Two months ago, on stage in Cleveland at the Republican National Convention, Texas Sen. Ted Cruz took what appeared to be a principled stand by declining to endorse Donald Trump for president. It was a shocking move at an event meant to cement party unity, and it sparked such an angry reaction from the crowd that his wife had to be hustled out of the arena by security guards.
While unexpected, Cruz’s refusal to back the party’s nominee was understandable. Trump had run a scorched-earth primary in which Cruz was the last viable opponent left standing. The billionaire had mocked the looks of Cruz’s wife and threatened to release unspecified damaging information about her. He then suggested that Cruz’s father Rafael, a Cuban immigrant, was implicated in the assassination of President John F. Kennedy.
Now though, a tentative alliance with Trump on an issue important to Cruz, and comments from the Texas senator’s former campaign manager suggest that the relationship between the two former rivals might be sufficiently thawed for a Cruz endorsement to come before the election in November.
At a breakfast meeting hosted by Bloomberg Wednesday, Jeff Roe said that his former boss thinks about his position vis-a-vis Trump “every day” and said that he will likely “have an answer” to the endorsement question before Election Day. “Watching Donald run a better campaign lately has been helpful to him," Roe said.
The possibility of some sort of rapprochement looked more real Wednesday when Trump publicly backed Cruz’s effort to block the Obama administration’s plan to cede the United States’ current control of the Internet Corporation for Assigned Names and Numbers (ICANN) to an international group of which the US would only be part.
Cruz has repeatedly characterized the plan as the “giveaway of the internet,” claiming that it would give authority over the global network to countries like Russia and China, known for hacking attacks on rival countries and censorship in their own. Supporters of the transfer say that Cruz’s warning about a “giveaway” is a misrepresentation.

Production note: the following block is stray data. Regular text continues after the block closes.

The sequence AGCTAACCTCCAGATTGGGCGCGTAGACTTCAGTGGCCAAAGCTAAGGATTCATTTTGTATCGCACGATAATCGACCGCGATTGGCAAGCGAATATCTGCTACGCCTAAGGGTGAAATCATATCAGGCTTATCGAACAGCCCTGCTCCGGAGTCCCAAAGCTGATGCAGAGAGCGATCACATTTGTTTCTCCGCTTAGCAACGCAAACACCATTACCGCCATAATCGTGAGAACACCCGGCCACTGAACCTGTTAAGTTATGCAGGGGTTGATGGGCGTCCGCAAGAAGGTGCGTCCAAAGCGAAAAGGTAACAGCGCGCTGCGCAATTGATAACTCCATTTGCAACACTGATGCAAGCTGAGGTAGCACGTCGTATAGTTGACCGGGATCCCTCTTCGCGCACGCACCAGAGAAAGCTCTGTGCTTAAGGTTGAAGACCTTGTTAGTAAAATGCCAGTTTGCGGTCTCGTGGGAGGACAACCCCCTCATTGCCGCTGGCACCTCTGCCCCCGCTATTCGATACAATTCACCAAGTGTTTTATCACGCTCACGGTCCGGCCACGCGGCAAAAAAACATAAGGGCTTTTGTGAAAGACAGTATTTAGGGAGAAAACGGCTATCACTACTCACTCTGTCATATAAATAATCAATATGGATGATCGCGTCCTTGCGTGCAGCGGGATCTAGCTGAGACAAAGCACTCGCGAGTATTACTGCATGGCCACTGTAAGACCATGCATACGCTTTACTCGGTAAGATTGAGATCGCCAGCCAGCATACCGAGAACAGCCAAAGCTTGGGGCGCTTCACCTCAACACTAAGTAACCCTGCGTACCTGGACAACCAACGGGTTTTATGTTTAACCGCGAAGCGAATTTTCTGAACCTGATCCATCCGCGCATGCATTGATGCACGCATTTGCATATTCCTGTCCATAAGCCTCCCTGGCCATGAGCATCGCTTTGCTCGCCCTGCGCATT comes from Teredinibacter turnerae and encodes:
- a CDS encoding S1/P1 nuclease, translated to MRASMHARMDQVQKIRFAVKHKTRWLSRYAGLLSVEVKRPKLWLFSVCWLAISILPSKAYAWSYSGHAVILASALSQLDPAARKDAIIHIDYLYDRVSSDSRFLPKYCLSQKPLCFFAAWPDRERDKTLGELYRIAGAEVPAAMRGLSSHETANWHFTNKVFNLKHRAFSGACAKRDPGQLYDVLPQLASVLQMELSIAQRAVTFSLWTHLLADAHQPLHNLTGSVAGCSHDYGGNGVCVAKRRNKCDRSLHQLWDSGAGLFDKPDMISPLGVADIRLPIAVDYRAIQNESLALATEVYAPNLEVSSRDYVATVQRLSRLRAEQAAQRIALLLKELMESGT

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On Wednesday, Trump national policy advisor Stephen Miller released a statement putting the campaign squarely in line with Cruz and his effort to attach a rider to a must-pass spending bill that would block the transfer.
"The U.S. should not turn control of the Internet over to the United Nations and the international community. President Obama intends to do so on his own authority — just 10 days from now, on October 1st, unless Congress acts quickly to stop him.
Cruz then tweeted out his appreciation for Trump’s stance.
Another factor might also be at play in Cruz’s decision about whether or not to eventually get behind Trump: a looming primary challenge. Texas Congressman Mike McCaul is seen as a possible rival to Cruz in the next election cycle, and he has been sharply critical of Cruz’s failure to back the Republican presidential nominee. This week in a radio interview, he accused the senator of breaking his word by not honoring a pledge to support the party’s nominee.
Whether all this will be enough to push Cruz toward an explicit endorsement of Trump is unclear.
The position he staked out in Cleveland in July -- the man of principle who saw through Trump -- was always going to look best if Trump flamed out in a disastrous general election, taking a lot of Republican members of Congress with him. In a close race, though, Cruz runs the risk of looking to some Republicans like a sore loser who refused to support his party in its time of need.
Right now, at least, the latter scenario is looking increasingly likely as Trump, while still an underdog, looks less likely to lose in a blowout than he did just a few weeks ago. If the numbers remain close going into October, it won’t be much of a surprise if Cruz starts looking for a way to hedge his bet, even if the form it takes falls short of an explicit endorsement.